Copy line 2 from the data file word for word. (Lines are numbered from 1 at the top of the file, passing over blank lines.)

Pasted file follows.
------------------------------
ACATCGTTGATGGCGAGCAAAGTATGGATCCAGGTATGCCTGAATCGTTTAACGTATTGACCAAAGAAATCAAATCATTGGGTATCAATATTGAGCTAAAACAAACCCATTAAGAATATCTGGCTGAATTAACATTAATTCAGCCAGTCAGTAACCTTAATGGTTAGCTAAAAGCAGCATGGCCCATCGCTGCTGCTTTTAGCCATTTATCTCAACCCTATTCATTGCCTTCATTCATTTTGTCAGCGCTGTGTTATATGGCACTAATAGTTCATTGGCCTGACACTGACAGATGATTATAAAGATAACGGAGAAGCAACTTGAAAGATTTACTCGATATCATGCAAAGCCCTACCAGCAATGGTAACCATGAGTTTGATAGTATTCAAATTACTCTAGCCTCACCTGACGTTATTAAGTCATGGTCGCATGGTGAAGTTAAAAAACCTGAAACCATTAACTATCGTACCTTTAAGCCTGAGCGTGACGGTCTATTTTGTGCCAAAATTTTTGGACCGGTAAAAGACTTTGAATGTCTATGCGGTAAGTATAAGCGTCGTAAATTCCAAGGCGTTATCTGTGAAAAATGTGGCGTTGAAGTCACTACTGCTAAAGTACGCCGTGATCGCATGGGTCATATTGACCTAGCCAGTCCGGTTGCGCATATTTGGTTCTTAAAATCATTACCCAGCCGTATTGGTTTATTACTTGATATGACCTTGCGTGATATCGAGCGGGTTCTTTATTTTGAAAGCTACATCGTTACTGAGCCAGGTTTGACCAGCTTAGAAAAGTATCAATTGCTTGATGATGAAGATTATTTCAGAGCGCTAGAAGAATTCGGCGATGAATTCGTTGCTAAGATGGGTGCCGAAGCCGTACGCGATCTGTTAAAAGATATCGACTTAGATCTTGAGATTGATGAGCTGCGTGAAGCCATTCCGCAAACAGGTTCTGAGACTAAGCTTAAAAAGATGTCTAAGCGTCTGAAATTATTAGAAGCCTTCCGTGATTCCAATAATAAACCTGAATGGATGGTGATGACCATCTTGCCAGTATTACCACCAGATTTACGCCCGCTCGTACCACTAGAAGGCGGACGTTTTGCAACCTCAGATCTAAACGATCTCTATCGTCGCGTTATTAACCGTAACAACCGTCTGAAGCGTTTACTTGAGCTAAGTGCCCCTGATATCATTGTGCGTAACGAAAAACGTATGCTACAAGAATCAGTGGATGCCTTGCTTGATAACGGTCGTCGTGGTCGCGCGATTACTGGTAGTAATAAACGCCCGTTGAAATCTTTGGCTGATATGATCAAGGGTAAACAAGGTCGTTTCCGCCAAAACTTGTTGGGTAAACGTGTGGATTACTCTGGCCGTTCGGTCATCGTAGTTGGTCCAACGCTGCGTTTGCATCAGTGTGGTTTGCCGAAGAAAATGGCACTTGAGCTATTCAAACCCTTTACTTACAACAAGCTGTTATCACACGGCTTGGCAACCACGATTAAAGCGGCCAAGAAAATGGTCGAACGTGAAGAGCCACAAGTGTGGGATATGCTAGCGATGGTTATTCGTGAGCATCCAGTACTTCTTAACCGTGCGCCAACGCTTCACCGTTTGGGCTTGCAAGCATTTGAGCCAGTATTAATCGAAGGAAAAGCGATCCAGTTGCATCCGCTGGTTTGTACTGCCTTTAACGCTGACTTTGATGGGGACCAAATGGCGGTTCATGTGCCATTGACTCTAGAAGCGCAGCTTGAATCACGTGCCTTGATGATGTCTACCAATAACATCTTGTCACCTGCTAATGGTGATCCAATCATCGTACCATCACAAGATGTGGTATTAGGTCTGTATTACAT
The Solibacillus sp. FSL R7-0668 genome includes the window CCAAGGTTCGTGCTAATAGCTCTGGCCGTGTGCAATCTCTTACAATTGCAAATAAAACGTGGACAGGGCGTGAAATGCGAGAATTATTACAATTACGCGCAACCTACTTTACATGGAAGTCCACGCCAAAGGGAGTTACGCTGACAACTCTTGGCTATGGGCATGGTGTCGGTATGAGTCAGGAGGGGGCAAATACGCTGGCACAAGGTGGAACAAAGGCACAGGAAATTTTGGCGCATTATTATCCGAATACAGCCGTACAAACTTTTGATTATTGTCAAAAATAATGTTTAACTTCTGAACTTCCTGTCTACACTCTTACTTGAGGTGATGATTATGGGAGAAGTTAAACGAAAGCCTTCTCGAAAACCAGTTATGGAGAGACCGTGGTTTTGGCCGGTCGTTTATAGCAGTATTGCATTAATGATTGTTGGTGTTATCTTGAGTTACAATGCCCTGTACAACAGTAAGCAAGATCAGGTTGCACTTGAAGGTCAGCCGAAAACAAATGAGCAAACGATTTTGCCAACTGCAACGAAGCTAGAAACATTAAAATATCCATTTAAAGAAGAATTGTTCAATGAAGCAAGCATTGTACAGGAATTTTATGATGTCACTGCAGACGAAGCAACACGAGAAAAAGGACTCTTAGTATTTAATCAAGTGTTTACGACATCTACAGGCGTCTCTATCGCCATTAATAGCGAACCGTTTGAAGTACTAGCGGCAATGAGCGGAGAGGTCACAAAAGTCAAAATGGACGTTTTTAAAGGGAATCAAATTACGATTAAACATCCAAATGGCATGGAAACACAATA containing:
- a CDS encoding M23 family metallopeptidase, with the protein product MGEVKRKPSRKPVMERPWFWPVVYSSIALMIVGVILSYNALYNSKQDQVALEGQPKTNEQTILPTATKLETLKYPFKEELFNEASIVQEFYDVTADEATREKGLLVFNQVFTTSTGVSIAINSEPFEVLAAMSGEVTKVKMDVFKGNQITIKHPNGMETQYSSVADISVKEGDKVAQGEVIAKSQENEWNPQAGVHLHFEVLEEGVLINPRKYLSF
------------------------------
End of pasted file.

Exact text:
The Solibacillus sp. FSL R7-0668 genome includes the window CCAAGGTTCGTGCTAATAGCTCTGGCCGTGTGCAATCTCTTACAATTGCAAATAAAACGTGGACAGGGCGTGAAATGCGAGAATTATTACAATTACGCGCAACCTACTTTACATGGAAGTCCACGCCAAAGGGAGTTACGCTGACAACTCTTGGCTATGGGCATGGTGTCGGTATGAGTCAGGAGGGGGCAAATACGCTGGCACAAGGTGGAACAAAGGCACAGGAAATTTTGGCGCATTATTATCCGAATACAGCCGTACAAACTTTTGATTATTGTCAAAAATAATGTTTAACTTCTGAACTTCCTGTCTACACTCTTACTTGAGGTGATGATTATGGGAGAAGTTAAACGAAAGCCTTCTCGAAAACCAGTTATGGAGAGACCGTGGTTTTGGCCGGTCGTTTATAGCAGTATTGCATTAATGATTGTTGGTGTTATCTTGAGTTACAATGCCCTGTACAACAGTAAGCAAGATCAGGTTGCACTTGAAGGTCAGCCGAAAACAAATGAGCAAACGATTTTGCCAACTGCAACGAAGCTAGAAACATTAAAATATCCATTTAAAGAAGAATTGTTCAATGAAGCAAGCATTGTACAGGAATTTTATGATGTCACTGCAGACGAAGCAACACGAGAAAAAGGACTCTTAGTATTTAATCAAGTGTTTACGACATCTACAGGCGTCTCTATCGCCATTAATAGCGAACCGTTTGAAGTACTAGCGGCAATGAGCGGAGAGGTCACAAAAGTCAAAATGGACGTTTTTAAAGGGAATCAAATTACGATTAAACATCCAAATGGCATGGAAACACAATA containing: